Govt Set to Charge All Motorists Ksh3,000 Damage Fee

  • Imported cars at the port of Mombasa await clearance.
    Imported cars at the port of Mombasa await clearance.
    File
  • The state, through Kenya Roads Board (KRB), is planning to charge all motorists up to Ksh 3,000 fees through their insurance covers.

    A report by Business Daily on Wednesday, September 30, indicated that the fee would be directed towards the repair of damaged roads; including signage, guardrails and streetlights.

    KRB Managing Director Rashid Mohamed noted that the board sought to amend the insurance act to have the compensation for road assets paid by third parties removed and a fee introduced.

    Mohamed noted that the fee would range between Ksh 500 and Ksh3,000 and would be charged depending on a car's engine capacity.

    A damaged guardrail along a highway in Kenya
    A damaged guardrail along a highway in Kenya.
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    He also clarified that the introduction of the charge did not necessarily mean that the insurance fee would be raised.

    “It does not necessarily mean motorist will pay more because the amount is already covered in the current third party insurance fees.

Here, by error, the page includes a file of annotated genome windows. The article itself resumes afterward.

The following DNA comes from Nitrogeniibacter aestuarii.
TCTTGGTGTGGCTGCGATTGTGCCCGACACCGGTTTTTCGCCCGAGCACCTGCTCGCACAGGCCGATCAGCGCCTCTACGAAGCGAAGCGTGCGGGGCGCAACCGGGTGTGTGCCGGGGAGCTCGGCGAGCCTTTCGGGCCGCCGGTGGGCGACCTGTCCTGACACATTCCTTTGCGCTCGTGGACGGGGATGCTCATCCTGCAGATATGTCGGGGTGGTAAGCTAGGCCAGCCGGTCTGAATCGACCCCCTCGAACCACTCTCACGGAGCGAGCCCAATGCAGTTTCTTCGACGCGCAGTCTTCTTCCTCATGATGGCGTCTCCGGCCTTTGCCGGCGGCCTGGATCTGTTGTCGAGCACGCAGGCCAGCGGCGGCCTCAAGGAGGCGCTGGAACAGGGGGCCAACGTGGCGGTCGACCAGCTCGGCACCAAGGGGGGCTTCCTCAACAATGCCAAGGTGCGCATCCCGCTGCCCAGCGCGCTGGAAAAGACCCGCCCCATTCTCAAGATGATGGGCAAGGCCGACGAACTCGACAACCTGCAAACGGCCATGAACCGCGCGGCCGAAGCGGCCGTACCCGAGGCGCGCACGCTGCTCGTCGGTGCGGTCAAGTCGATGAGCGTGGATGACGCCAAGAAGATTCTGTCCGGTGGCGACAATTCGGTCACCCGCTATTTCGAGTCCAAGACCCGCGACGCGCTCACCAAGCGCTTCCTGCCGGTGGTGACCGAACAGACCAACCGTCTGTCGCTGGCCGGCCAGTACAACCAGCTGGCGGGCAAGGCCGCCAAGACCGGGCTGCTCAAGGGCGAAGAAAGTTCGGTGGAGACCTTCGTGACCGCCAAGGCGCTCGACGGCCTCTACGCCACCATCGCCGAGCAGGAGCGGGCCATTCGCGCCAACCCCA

"It will only be set aside to make it easier to access for use in replacing damaged road assets. It is currently costly and time consuming to seek compensation for a damaged road signage for example,” he stated.

    The pay which is expected to be annual, will see the board raise Ksh10 billion every year in the sector.

    Industry players were, however, not impressed by the move with The Association of Kenya Insurers (AKI) executive director Tom Gichuhi casting doubts on the rationale used to determine which cars would be charged.

    “Third party covers a lot other things including the other vehicles on the road, houses, bicycles and the other road assets like street lighting. How will they tell the portion to take out from the premium?” He posed.

    In June, the National Assembly paved way for motorists to be slapped with Ksh 50,000 for driving through toll stations without paying. The fee was raised from initial Ksh 5,000.

    The Finance Bill, which took effect on July 1, also provided that failure to pay the penalty would see the motorists spend six months in jail.

    “The amendment seeks to enhance the penalty for failure or fraudulently passing through a toll station without paying or failure to use the designated route for passage through a toll station,” indicated part of the bill.

    Cars pictured at a traffic light along Kenyatta Avenue in Nairobi
    Cars pictured at a traffic light along Kenyatta Avenue in Nairobi
    Simon Kiragu